Quoted: Sean Parker on Spotify vs. iTunes

“If Spotify continues growing at its current rate in terms of subscribers and users, we will overtake iTunes in terms of the amount of revenue we contribute to the music labels in under two years.”

Sean Parker, Spotify investor, speaking on stage at the South by Southwest tech/music conference. He also criticized Apple‘s iTunes as slow, according to the Telegraph. The Los Angeles Times reports that Parker — who co-founded Napster and also helped get Facebook off the ground, said that despite “blood in the water” between record labels and artists over the streaming-music model, Spotify will rise to one of the biggest sources of income for labels. Spotify, the U.K.-based provider of streaming online music, has about 3 million subscribers, according to the LAT; the Guardian earlier this month said the service has about 10 million users. An Apple spokeswoman said that as of July 2011, iTunes had more than 225 million active user accounts worldwide — accounts used for purchases of music, apps, books and more.


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  • conny gunnr

    well, Spotify is actually a Swedish company founded by Swedes but their international launch was from rhe uk

    Mr Conny Gunnt A swede

  • John L

    Subscribing to Spotify for the next two years means committing to spending more than I’ve ever spent on iTunes. I don’t think I’ll be doing that. BTW, once you start, you can’t stop, or you lose all the music you get through Spotify – this is the problem with subscription vs. purchase.

  • Bryan

    I need another way to interface with the vast, numbing media glut which comprises “art” in the 21st century like I need to listen to another political debate.  

    Can anyone tell me the point of yet another distribution channel for a crap product which is to music what KFC’s latest effort to corner the target market of starving, mentally ill, homeless people residing in their dumpsters is to cuisine?

    Money does indeed change everything.  Into crap.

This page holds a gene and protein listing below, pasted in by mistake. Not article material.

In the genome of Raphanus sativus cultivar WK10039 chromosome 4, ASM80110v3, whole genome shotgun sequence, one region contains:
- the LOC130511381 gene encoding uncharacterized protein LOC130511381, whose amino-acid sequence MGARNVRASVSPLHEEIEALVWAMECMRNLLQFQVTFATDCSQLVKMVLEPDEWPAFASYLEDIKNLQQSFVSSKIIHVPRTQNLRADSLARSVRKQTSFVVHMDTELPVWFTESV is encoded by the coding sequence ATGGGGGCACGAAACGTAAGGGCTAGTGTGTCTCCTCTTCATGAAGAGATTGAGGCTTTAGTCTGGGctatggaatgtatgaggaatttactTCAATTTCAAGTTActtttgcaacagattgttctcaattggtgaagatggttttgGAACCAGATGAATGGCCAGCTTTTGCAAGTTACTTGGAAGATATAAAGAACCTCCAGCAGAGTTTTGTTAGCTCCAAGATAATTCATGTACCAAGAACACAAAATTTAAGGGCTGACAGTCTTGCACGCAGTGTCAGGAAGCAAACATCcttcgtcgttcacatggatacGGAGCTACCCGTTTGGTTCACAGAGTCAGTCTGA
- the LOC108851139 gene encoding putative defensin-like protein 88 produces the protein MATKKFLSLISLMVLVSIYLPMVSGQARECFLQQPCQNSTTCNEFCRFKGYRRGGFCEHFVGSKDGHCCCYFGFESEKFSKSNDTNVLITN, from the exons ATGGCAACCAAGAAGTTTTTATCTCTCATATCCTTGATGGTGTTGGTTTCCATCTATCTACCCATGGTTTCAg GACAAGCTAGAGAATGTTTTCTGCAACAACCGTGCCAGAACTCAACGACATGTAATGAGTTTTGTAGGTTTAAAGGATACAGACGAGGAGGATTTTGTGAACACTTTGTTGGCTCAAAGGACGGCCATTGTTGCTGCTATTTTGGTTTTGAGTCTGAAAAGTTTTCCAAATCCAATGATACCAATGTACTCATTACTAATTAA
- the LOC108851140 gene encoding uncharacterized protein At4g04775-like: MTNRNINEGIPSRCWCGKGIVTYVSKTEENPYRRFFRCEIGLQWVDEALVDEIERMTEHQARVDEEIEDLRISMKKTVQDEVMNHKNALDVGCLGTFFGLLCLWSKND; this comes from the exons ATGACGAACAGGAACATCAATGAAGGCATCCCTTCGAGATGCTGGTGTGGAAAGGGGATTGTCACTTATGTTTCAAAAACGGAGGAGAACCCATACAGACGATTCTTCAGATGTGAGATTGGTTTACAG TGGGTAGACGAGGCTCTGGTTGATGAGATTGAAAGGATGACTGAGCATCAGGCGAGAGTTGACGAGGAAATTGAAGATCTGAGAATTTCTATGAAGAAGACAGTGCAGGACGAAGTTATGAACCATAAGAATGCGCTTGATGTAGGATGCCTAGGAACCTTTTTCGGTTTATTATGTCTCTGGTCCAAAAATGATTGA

We’re obsessed with the plate because we dare not confront what it is we’re eating.

  • sd

    @Bryan, America is obsessed with the notion of being the “next one to make it big”. It’s what fuels venture capital, reality shows (“American Idol”, “America’s Top Model”), and Republican lawmaking (“You really don’t want to punish these rich folks with taxation — you might be rich someday yourself”.)

    In that light, there’s more than enough money thrown around to be sure one is in on The Next Big Thing. And, unfortunately, there’s just enough success out there (Facebook vs. MySpace, Excel vs 1-2-3, Kelly Clarkson vs. whoever she beat that year on AI) to keep the dream alive.

  • sd

    @Bryan, America *runs* on the premise of being The Next Big Thing. It’s what drives venture capital (Facebook vs. MySpace), reality TV (American Idol, America’s Next Top Model, The Apprentice, and the “stars” they have manufactured), Hollywood and the music industry, and even Republican voting platforms (“You may be rich yourself some day. And wouldn’t it be a *shame* if your future income was taxed heavily for all the government spends on you and yours?”). Certainly someone out there wants to be the next iTunes, just as others want to be the next Beatles and the next Angry Birds.

    And there is a Next Big Thing just often enough to keep people wanting to throw money at likely contenders. Take that away and you can pretty well watch the American economy collapse.